Thursday, December 23, 2010
New START Turns Blind Eye to Rising EMP Threat
Owen Graham, Michaela Bendikova
EMP. Those three little letters represent one of the most devastating threats facing the United States today.
EMP stands for electromagnetic pulse, and according to a congressionally appointed threat assessment commission, it presents that rarest of all security risks: an attack that can deliver a devastating blow to our military and kill tens of millions of U.S. civilians in the bargain.
The idea is as simple as it is horrific. Explode a nuclear device in the air. The explosion sends out an EMP, which shuts down all electrical systems in the broad, multistate region below the explosion. In the modern United States, hardly anything works when the electronics go down. No transportation, no heat, no lighting, no communications . . . no nothing. Hospitals cannot function. Food, medical and other supplies are immobilized. In a matter of days, masses of people start dying. EMP attacks could come in several varieties. There's the so-called "Scud-in-a-bucket" scenario. Iran's Shahab-3, an advanced scud variant, can carry a 10-kiloton warhead about 1,000 kilometers. It couldn't reach the United States from Tehran, but it doesn't have to. As Sen. Jon Kyl (R-Ariz.) notes: "A terrorist organization might have trouble putting a nuclear warhead "on target" with a Scud, but it would be much easier to simply launch and detonate in the atmosphere. . . . Just launch a cheap missile from a freighter in international waters -- al Qaeda is believed to own about 80 such vessels -- and make sure to get it a few miles in the air."
This is no mere theoretical risk. Iran has simulated an EMP attack, conducting tests in the Caspian Sea to determine whether its ballistic missiles could be detonated at a high altitude by remote control. Currently, the United States does not have adequate missile defenses to protect against this type of attack. And that's not the only EMP threat we face.
The EMP Commission ominously warned that "China and Russia have considered limited nuclear attack options that, unlike their Cold War plans, employ EMP as the primary or sole means of attack." Indeed, Russian, Chinese, and Iranian military writings abound with references to EMP strikes against the United States.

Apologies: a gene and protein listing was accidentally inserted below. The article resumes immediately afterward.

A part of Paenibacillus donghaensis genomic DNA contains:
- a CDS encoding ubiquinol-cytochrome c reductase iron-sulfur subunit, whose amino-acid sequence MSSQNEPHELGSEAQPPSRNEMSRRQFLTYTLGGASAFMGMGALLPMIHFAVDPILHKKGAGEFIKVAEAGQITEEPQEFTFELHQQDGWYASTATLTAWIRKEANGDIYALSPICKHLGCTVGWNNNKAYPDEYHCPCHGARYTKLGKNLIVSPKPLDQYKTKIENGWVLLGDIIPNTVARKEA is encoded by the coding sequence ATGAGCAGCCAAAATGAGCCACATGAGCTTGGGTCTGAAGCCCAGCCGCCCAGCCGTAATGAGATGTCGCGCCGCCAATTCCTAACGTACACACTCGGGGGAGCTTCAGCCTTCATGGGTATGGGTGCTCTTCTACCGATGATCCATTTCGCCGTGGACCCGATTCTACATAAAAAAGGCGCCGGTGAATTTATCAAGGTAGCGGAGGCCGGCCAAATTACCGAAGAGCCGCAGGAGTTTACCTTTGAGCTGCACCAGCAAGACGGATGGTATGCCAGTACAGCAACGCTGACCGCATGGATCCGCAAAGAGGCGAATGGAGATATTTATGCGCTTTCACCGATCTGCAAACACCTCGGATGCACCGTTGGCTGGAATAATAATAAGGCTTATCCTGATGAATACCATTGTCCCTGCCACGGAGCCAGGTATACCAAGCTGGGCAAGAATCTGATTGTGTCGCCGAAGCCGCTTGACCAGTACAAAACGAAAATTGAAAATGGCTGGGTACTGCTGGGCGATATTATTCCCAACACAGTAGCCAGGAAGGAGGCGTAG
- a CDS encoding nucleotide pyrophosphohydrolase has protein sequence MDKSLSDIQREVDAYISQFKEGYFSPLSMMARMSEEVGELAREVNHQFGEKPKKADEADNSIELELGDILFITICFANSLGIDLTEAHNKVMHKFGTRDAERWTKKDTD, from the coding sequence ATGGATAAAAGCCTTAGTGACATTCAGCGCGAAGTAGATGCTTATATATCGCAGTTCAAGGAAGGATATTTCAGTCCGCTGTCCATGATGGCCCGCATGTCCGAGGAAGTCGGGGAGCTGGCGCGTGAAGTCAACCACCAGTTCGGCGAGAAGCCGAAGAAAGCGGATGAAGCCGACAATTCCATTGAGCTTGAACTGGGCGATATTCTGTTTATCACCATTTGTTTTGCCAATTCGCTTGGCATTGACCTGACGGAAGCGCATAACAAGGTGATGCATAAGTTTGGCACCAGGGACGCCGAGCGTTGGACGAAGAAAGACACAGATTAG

To protect against ballistic missile threats, including an EMP attack, the United States needs a multi-layered missile defense system capable of shooting down missiles in all phases of flight, especially the boost or ascent phase. We don't have one now. And under the New START treaty with Russia, currently under consideration in the Senate, we aren't likely to be able to build one.
From its preamble through its body, protocols and annexes, New START places numerous limitations on U.S. ballistic missile defenses -- limitations that would remain in force for 10 years. As early as paragraph nine of the preamble, a bias against missile defense is established. It accepts "current defenses" but prohibits defensive capabilities that have the potential to undermine the "viability and effectiveness" of Russia's strategic nuclear force.
The Obama administration says the preamble means nothing. But, if so, why have one? Certainly the Russians don't feel that way. When the treaty was signed, Moscow issued a statement saying it would withdraw from the pact if the United States dared upgrade its missile defenses "quantitatively or qualitatively." So much for plans to improve our ability to intercept attacking missiles in the boost or ascent phase of their flights.
And, presidential claims to the contrary, New START holds no promise of reining in the spread of nuclear and ballistic missile technology to bad actors around the globe. On Nov. 4, President Obama urged Senate ratification of the treaty, saying it would "send a signal to the world that we're serious about nonproliferation." But New START imposes absolutely no constraints on the nuclear programs of Iran, North Korea, and Syria -- the most significant proliferation concerns today.
Those concerns become more pressing with each passing day. According to CIA Director Leon Panetta, Iran could have a nuclear weapon in just one or two years. By 2015 -- just half-way through the New START era -- it could have an ICBM able to reach the United States. And, with outside help, Tehran could move even faster.
Meanwhile, North Korea is becoming more aggressive toward South Korea, an important U.S. ally. Just this week, news came that Pyongyang is prepping for another underground nuclear test. And it continues to develop the Taepodong intercontinental ballistic missile. When fully developed, a nuclear-armed Taepodong could easily reach the United States.
As the threat of EMP attack grows, so grows the need for more robust missile defenses. An arms reduction treaty that also hampers our ability to defend against catastrophic attacks from an ever-growing number of bad guys leaves us less secure. This is no time to limit our ballistic missile defense options.
Owen Graham and Michaela Bendikova work in The Heritage Foundation's Davis Institute for International Studies.
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